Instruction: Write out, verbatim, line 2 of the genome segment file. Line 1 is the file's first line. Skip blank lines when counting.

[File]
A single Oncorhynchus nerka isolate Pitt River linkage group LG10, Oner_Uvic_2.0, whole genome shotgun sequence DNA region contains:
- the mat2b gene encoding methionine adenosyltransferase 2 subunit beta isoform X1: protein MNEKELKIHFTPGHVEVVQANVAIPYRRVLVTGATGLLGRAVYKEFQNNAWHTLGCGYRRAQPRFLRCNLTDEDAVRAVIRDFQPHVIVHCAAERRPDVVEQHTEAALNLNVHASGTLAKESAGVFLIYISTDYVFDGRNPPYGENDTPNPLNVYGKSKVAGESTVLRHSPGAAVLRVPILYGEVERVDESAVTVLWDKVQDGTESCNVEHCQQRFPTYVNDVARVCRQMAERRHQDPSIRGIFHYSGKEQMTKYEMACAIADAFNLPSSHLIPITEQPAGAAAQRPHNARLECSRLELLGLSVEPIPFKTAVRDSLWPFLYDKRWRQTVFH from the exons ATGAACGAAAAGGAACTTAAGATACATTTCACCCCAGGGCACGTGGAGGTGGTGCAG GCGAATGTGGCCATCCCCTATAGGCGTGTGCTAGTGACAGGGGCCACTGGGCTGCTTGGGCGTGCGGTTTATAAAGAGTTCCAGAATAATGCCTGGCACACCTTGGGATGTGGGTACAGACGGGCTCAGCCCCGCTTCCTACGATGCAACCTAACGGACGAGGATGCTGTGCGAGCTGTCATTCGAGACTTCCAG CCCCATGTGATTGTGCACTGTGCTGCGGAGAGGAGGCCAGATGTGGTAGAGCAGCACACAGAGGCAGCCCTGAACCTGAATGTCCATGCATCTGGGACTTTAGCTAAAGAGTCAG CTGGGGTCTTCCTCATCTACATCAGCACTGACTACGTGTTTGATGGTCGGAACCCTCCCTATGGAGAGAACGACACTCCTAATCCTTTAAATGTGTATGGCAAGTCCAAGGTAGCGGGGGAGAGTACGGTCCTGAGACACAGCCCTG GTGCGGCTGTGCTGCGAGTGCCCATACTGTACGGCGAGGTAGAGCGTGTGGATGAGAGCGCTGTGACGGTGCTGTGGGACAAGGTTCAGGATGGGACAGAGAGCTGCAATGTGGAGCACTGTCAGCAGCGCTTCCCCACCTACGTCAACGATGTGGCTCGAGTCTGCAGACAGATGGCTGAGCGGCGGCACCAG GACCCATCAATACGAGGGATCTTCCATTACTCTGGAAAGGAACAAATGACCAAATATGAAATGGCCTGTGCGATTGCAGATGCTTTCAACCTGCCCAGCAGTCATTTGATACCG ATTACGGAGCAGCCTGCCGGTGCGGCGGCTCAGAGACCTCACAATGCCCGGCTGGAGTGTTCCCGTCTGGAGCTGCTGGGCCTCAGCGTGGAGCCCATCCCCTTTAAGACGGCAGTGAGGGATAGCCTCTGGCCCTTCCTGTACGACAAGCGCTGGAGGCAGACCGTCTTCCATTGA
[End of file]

- the mat2b gene encoding methionine adenosyltransferase 2 subunit beta isoform X1: protein MNEKELKIHFTPGHVEVVQANVAIPYRRVLVTGATGLLGRAVYKEFQNNAWHTLGCGYRRAQPRFLRCNLTDEDAVRAVIRDFQPHVIVHCAAERRPDVVEQHTEAALNLNVHASGTLAKESAGVFLIYISTDYVFDGRNPPYGENDTPNPLNVYGKSKVAGESTVLRHSPGAAVLRVPILYGEVERVDESAVTVLWDKVQDGTESCNVEHCQQRFPTYVNDVARVCRQMAERRHQDPSIRGIFHYSGKEQMTKYEMACAIADAFNLPSSHLIPITEQPAGAAAQRPHNARLECSRLELLGLSVEPIPFKTAVRDSLWPFLYDKRWRQTVFH from the exons ATGAACGAAAAGGAACTTAAGATACATTTCACCCCAGGGCACGTGGAGGTGGTGCAG GCGAATGTGGCCATCCCCTATAGGCGTGTGCTAGTGACAGGGGCCACTGGGCTGCTTGGGCGTGCGGTTTATAAAGAGTTCCAGAATAATGCCTGGCACACCTTGGGATGTGGGTACAGACGGGCTCAGCCCCGCTTCCTACGATGCAACCTAACGGACGAGGATGCTGTGCGAGCTGTCATTCGAGACTTCCAG CCCCATGTGATTGTGCACTGTGCTGCGGAGAGGAGGCCAGATGTGGTAGAGCAGCACACAGAGGCAGCCCTGAACCTGAATGTCCATGCATCTGGGACTTTAGCTAAAGAGTCAG CTGGGGTCTTCCTCATCTACATCAGCACTGACTACGTGTTTGATGGTCGGAACCCTCCCTATGGAGAGAACGACACTCCTAATCCTTTAAATGTGTATGGCAAGTCCAAGGTAGCGGGGGAGAGTACGGTCCTGAGACACAGCCCTG GTGCGGCTGTGCTGCGAGTGCCCATACTGTACGGCGAGGTAGAGCGTGTGGATGAGAGCGCTGTGACGGTGCTGTGGGACAAGGTTCAGGATGGGACAGAGAGCTGCAATGTGGAGCACTGTCAGCAGCGCTTCCCCACCTACGTCAACGATGTGGCTCGAGTCTGCAGACAGATGGCTGAGCGGCGGCACCAG GACCCATCAATACGAGGGATCTTCCATTACTCTGGAAAGGAACAAATGACCAAATATGAAATGGCCTGTGCGATTGCAGATGCTTTCAACCTGCCCAGCAGTCATTTGATACCG ATTACGGAGCAGCCTGCCGGTGCGGCGGCTCAGAGACCTCACAATGCCCGGCTGGAGTGTTCCCGTCTGGAGCTGCTGGGCCTCAGCGTGGAGCCCATCCCCTTTAAGACGGCAGTGAGGGATAGCCTCTGGCCCTTCCTGTACGACAAGCGCTGGAGGCAGACCGTCTTCCATTGA